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Biochem J. 1980 Mar 1;185(3):647-58.

Pathways in the activation of human coagulation factor X.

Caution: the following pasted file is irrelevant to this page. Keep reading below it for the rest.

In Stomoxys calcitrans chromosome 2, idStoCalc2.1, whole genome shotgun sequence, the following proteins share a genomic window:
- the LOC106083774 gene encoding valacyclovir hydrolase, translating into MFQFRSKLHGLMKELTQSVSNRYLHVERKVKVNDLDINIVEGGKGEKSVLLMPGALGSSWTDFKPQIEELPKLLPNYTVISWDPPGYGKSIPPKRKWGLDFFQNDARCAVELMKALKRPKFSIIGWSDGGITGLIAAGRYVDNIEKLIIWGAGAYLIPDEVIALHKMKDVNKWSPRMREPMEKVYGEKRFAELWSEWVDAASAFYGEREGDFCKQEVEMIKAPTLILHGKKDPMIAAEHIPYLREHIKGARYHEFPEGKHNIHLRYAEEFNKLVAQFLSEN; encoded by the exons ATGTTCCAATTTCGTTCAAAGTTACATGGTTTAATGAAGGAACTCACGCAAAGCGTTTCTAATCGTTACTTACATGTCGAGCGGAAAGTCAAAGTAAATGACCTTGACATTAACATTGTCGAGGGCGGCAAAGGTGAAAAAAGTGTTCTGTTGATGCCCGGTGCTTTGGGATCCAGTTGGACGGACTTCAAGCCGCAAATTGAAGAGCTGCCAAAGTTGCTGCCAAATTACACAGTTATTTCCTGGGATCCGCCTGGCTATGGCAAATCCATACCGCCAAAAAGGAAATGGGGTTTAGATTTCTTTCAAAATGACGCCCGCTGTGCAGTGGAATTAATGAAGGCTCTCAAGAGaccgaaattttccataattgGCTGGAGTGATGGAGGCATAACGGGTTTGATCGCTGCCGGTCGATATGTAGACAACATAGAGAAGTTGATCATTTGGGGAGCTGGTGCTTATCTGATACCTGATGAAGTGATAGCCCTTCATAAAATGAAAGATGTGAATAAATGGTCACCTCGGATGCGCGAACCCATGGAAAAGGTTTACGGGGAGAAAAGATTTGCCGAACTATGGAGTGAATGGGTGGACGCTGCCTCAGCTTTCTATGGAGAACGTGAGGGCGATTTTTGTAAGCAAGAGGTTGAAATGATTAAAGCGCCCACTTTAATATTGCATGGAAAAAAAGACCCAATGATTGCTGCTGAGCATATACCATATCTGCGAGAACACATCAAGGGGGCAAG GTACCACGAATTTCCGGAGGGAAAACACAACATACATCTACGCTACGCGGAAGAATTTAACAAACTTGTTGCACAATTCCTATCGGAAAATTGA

Purified human Factor X (apparent mol.wt. 72000), which consists of two polypeptide chains (mol.wt. 55000 and 19000), was activated by both Russell's-viper venom and the purified physiological activators (Factor VII/tissue factor and Factor IXa/Factor VIII). They all convert Factor X to catalytically active Factor Xa (mol.wt. 54000) by cleaving the heavy chain at a site on the N-terminal region. In the presence of Ca2+ and phospholipid, the Factor Xa formed catalyses (a) the cleavage of a small peptide (mol.wt. 4000) from the C-terminal region of the heavy chain of Factor Xa, resulting in a second active form (mol.wt. 50000), and (b) the cleavage of a peptide containing the active-site serine residue (mol.wt. 13000) from the C-terminal region of the heavy chain of Factor X, resulting in an inactivatable component (mol.wt. 59000). A nomenclature for the various products is proposed.

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